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Pure, unadulterated evil

[ 135 ] February 12, 2015 |

I missed this during the superb owl of which we must never speak again, but McDonald’s current marketing gimmick is indescribably monstrous; in a remotely just or sane world everyone who approved this madness would have been fired by now, and unable to find marketing work in the future. My first reaction was to call it another entry for my “extroverts don’t understand introverts” file, but that’s grossly unfair to even the most clueless extroverts. I’d happily add a couple zeros to the cost of a McMuffin to avoid this horror. I struggle to imagine that I share a species with people who think this is a good idea. One particularly disastrous result:

 They said all I had to do is call a family member and tell them “I love you”.

The start of the f*ck up is calling my mother who knows that I had a brief history with depression and suicidal thoughts from high school bullies, the second f*ck up is starting the call with I love you.

She immediately started to freak out (mostly because I’m over 1000 miles away from her and the closest family is about 300 miles away from me) and was pretty scared that I was about to commit suicide. Over the course of the next 15 minutes I was on the phone reassuring her that I indeed wasn’t about to kill myself and make sure that she wasn’t on the next plane to arrive and come to visit. (Afterwards she also mentioned that it had given her a small asthma attack, but nothing her inhaler couldn’t handle.)

It’s always fascinating when a company becomes possessed of the notion that it can fundamentally transform itself through marketing gimmicks. I know I’m not alone in that every time I eat at McDonald’s or a similar chain, I’m quite likely to be in a foul mood. Entering such a restaurant is a de facto admission of failure. If I’d had my shit together to get to the grocery store; if I hadn’t been too lazy to cook a bowl of oatmeal this morning; if I’d planned enough time to get something better that takes a few minutes longer; if I had just a modicum of willpower to resist the temptation to eat greasy processed crap; I wouldn’t be here. And virtually every time I enter such a restaurant, I get the distinct vibe that everyone else in the building is more or less in the same boat as I (the employees, of course, are miserable for different and far more serious reasons). I would be, frankly, taken aback and a little troubled if the cashier were to so much as ask me how my day was going (which has never happened). I suppose I can see how one might reach the conclusion that desperate measure are required; unfortunately, the particular desperate measures they opted for merely demonstrate how contemptuous they are of their employees and customers, whose underpaid miserable labor and poor choices, respectively, pay their salaries.

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David Carr

[ 5 ] February 12, 2015 |



R.I.P.
   Horrible news. I’m not sure why, but this was the first piece of his that came to mind; it holds up amazingly well.

…excellent tribute from Dave Weigel.

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When People Stop Being Polite…

[ 57 ] February 12, 2015 |

Earlier this week, Francis Sempa made a go at rehabilitating the reputation of James Burnham.  I had some objections:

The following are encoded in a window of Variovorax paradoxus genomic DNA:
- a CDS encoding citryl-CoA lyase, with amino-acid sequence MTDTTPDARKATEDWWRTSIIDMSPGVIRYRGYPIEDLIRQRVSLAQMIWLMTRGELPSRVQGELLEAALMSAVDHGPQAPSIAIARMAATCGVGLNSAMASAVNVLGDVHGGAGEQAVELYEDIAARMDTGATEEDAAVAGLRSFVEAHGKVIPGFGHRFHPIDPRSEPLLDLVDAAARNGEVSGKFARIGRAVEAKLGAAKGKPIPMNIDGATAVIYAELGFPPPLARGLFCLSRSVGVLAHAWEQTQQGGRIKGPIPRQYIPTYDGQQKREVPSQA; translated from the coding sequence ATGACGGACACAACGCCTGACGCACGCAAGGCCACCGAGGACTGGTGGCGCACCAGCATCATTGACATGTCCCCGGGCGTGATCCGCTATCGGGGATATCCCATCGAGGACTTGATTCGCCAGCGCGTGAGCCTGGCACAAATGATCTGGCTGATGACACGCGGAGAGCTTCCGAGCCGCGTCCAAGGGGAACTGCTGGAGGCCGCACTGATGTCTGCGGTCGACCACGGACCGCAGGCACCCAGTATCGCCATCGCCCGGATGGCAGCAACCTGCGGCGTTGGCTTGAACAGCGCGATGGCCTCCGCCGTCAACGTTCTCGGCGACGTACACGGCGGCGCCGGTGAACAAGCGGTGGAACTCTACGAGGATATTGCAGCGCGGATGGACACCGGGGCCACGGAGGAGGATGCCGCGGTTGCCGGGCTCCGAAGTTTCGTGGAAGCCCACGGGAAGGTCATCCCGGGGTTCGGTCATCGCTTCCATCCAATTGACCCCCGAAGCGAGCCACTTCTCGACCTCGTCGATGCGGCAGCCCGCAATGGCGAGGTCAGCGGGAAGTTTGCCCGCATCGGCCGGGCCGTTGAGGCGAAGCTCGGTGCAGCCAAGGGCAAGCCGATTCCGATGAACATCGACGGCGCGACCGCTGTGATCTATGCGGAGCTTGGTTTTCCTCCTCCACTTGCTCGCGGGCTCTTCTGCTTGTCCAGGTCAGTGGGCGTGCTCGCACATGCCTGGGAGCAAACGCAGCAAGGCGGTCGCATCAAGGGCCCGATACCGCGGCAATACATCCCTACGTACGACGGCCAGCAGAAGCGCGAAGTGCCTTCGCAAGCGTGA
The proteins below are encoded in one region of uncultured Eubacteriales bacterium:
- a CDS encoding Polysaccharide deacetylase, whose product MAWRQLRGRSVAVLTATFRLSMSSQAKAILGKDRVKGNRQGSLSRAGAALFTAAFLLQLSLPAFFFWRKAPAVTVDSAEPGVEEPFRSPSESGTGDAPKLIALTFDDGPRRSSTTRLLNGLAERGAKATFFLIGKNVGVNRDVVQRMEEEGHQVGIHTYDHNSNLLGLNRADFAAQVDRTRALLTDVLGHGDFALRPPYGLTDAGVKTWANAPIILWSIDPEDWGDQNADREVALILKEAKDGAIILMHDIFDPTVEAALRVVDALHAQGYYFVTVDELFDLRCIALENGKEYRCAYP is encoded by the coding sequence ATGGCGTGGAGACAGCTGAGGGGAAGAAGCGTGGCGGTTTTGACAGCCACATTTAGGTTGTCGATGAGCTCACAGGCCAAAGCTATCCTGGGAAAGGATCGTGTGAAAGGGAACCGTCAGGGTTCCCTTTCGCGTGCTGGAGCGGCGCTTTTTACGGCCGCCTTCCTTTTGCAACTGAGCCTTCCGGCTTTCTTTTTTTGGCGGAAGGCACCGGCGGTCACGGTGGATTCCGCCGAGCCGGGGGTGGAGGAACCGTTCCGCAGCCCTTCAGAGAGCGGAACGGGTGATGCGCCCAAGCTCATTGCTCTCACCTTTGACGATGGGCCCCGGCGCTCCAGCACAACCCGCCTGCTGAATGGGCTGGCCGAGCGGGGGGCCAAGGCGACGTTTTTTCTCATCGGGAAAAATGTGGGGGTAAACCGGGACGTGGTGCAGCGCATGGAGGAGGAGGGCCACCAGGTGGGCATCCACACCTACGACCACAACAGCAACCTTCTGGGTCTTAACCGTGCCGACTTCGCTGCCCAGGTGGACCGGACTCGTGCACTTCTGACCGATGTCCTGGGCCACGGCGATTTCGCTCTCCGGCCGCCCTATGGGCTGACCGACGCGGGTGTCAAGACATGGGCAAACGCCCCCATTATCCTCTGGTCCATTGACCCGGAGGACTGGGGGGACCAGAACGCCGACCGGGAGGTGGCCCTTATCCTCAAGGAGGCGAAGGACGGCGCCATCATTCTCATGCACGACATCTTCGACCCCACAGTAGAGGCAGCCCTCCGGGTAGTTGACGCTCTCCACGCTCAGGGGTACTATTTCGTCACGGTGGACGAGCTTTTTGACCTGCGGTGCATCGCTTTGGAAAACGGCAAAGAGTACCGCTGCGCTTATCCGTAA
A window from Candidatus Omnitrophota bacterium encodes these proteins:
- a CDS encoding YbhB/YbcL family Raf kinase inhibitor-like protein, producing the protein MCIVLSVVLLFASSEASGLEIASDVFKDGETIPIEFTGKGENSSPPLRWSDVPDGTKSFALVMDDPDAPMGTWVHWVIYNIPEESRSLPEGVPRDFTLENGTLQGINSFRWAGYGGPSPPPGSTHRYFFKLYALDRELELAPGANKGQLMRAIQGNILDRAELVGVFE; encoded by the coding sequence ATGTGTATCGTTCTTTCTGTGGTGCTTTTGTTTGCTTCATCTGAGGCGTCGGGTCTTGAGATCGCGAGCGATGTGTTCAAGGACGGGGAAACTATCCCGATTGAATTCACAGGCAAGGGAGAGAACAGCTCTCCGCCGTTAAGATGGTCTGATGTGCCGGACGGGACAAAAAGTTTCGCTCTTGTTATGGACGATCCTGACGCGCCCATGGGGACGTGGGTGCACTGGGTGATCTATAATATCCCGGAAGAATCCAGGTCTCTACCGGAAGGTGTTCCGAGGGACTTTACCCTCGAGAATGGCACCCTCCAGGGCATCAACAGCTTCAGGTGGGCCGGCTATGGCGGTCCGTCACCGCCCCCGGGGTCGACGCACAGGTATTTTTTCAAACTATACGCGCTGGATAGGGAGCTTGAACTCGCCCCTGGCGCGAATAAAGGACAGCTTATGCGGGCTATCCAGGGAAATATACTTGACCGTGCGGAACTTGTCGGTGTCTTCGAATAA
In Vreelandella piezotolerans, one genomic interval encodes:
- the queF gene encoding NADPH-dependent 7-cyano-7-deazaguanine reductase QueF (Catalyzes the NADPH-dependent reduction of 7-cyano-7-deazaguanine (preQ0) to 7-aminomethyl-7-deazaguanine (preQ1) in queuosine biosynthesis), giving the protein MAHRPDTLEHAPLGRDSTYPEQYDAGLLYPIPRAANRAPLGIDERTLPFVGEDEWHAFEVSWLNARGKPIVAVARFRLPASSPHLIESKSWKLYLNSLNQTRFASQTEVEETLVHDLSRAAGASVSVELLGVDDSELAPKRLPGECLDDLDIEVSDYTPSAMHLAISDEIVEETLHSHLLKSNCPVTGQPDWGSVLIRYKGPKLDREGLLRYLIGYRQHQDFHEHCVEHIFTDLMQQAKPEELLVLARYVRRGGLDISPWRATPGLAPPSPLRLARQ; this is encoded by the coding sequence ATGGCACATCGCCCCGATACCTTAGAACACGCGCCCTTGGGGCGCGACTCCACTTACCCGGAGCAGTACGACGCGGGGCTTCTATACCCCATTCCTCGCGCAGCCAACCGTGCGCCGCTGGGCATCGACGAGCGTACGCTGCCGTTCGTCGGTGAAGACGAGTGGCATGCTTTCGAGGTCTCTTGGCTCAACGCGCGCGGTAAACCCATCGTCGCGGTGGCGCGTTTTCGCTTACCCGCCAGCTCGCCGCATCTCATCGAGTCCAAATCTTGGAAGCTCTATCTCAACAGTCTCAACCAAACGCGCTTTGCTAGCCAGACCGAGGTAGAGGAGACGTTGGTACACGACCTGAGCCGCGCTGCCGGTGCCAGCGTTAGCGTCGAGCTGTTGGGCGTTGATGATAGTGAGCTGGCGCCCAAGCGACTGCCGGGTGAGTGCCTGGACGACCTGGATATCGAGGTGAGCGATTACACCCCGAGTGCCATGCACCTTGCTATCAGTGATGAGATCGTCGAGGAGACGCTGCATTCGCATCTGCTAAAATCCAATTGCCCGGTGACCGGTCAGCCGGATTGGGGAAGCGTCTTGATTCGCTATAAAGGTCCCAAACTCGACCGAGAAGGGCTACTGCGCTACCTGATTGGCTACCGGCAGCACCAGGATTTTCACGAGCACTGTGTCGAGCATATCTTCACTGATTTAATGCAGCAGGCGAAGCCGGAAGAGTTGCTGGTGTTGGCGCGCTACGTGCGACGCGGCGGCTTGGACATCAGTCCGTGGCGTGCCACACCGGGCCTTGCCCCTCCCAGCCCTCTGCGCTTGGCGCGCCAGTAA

What’s odd about Sempa’s column is that very few try to resurrect the reputation of Vietnam hawks, the people who argued that the only problems with the war in Indochina are that the United States didn’t squander enough blood and treasure and didn’t slaughter enough Asians. America’s historical memory has struggled to flush such voices from its consciousness, and has largely succeeded. It also bears note that the National Review itselfrarely enjoys being reminded of the sort of sentiments it published during the 1950s and 1960s.

… via Hogan, Orwell on Burnham. And this is particularly on the nose:

Power worship blurs political judgement because it leads, almost unavoidably, to the belief that present trends will continue. Whoever is
winning at the moment will always seem to be invincible. If the Japanese have conquered south Asia, then they will keep south Asia for ever, if
the Germans have captured Tobruk, they will infallibly capture Cairo; if the Russians are in Berlin, it will not be long before they are in
London: and so on. This habit of mind leads also to the belief that things will happen more quickly, completely, and catastrophically than
they ever do in practice. The rise and fall of empires, the disappearance of cultures and religions, are expected to happen with earthquake
suddenness, and processes which have barely started are talked about as though they were already at an end. Burnham’s writings are full of
apocalyptic visions. Nations, governments, classes and social systems are constantly described as expanding, contracting, decaying, dissolving,
toppling, crashing, crumbling, crystallising, and, in general, behaving in an unstable and melodramatic way. The slowness of historical change,
the fact that any epoch always contains a great deal of the last epoch, is never sufficiently allowed for. Such a manner of thinking is bound to
lead to mistaken prophecies, because, even when it gauges the direction of events rightly, it will miscalculate their tempo. Within the space of
five years Burnham foretold the domination of Russia by Germany and of Germany by Russia. In each case he was obeying the same instinct: the
instinct to bow down before the conqueror of the moment, to accept the existing trend as irreversible. With this in mind one can criticise his
theory in a broader way.

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Maureen Dowd’s Greatest Misses

[ 247 ] February 12, 2015 |

For time out of mind, this weblog has been critical of Maureen Dowd’s consistently ghastly op-ed column.  While we have made similar arguments about numerous pundits, Dowd is the most likely one to generate inexplicable defenses, so it’s worth taking stock of what exactly has made her column such a massively negative net contribution to the national net discourse.